Way too much to write it all out here. I previously thought I had seen steep learning curves by working for consultancies, private equity, or venture funds. But the journey as an entrepreneur is something completely different and way more intense than what I experienced before. But in a good way.

The biggest learning is probably that at every given point in time, there is still so much to learn — so don’t get comfortable with what you already know and focus on how to improve your learning process. The world is constantly changing and so should you. Creating constant feedback loops and a fast iteration process has been absolutely crucial.

Since we are a company dealing with the topic of lifelong learning everyday — what is the one advice you would give someone when starting to learn a new skill?

Generally speaking, I’d say go and find an expert that understands the nuances of the skill you want to obtain and ask him or her about the 3 most important parts or ingredients for success in that particular skill. Focus on mastering these parts first. Focusing on learning the right things is one of the most important points to keep in mind when learning a new skill.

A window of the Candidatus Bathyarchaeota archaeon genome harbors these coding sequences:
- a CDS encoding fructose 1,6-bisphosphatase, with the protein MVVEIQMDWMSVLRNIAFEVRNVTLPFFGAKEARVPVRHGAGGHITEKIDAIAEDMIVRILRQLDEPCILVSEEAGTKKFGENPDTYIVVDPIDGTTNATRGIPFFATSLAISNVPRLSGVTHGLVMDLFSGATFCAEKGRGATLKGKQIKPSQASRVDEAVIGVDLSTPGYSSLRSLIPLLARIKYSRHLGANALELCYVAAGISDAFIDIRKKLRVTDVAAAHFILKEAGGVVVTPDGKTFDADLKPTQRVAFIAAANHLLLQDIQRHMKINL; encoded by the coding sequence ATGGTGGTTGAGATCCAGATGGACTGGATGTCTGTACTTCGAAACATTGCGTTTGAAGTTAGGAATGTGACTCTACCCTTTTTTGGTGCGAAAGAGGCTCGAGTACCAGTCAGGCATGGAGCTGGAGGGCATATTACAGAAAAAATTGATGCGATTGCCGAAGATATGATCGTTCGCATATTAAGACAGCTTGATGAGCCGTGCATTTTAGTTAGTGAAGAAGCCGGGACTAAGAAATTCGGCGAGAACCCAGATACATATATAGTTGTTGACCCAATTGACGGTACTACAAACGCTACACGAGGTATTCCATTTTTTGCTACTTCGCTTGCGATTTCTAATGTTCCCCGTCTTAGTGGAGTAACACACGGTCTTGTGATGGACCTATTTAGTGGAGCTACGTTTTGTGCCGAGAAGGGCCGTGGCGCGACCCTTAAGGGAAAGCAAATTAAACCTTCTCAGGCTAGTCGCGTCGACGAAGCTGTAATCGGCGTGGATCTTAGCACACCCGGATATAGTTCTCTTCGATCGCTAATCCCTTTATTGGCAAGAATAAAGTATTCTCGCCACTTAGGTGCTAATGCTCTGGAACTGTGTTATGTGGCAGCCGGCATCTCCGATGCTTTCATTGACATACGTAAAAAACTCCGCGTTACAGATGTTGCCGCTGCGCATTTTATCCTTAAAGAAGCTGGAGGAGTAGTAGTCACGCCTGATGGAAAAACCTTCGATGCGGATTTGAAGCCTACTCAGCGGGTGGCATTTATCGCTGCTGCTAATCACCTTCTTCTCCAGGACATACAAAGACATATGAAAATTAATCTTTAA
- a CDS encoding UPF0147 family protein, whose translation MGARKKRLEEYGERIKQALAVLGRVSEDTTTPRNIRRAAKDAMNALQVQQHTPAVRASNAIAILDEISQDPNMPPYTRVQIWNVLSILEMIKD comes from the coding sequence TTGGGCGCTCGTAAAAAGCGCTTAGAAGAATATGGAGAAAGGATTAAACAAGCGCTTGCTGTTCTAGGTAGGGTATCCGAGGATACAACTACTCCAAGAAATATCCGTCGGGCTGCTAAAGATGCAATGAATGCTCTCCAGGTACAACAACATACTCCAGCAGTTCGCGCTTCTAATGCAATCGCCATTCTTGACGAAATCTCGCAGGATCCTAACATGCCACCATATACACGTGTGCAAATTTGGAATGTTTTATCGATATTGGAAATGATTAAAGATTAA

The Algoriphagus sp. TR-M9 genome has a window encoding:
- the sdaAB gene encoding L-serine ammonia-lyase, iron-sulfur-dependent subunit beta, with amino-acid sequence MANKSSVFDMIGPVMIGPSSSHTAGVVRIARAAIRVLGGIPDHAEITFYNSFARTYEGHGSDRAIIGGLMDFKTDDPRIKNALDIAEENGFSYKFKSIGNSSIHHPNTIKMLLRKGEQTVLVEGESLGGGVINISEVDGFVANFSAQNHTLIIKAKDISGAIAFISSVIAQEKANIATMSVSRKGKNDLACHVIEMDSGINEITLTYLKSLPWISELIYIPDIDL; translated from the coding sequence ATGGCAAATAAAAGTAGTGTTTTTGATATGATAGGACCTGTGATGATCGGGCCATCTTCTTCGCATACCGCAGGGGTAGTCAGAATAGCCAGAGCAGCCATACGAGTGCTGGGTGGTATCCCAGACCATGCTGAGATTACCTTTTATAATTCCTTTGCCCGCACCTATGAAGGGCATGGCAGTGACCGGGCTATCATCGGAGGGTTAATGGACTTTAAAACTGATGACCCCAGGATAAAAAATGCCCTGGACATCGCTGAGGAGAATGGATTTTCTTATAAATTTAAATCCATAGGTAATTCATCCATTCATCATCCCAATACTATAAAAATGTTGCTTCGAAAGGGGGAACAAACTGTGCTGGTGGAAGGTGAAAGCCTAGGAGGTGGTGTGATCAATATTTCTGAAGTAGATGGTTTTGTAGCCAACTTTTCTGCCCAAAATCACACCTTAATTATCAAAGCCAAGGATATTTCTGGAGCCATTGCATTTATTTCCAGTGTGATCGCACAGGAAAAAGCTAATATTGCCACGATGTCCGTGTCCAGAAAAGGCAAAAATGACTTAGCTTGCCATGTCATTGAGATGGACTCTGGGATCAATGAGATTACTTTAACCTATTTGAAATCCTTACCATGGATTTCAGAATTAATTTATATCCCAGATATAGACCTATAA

The other advice that’s basically equally important is to create feedback loops while learning. We are all guilty of doing things that we are already pretty good at because it feels good. Feedback loops help you to understand where you need to improve — focus on these areas. Generally speaking: if your learning process does not make you feel just a little uncomfortable, you are leaving a lot of potential on the table.

We’ve asked Jan what he would like to learn in case he’d have some free time to spend. Let’s mix it up a little. What skill do you already possess that no one knows about?

It’s probably not no one, but whenever I bring up the fact that I was a dedicated and competitive gamer back in the day, most people don’t believe me…

And thats a wrap! Thanks Marius.

Any time :)


You would like to become part of our team as well? Check out our open positions! 🚀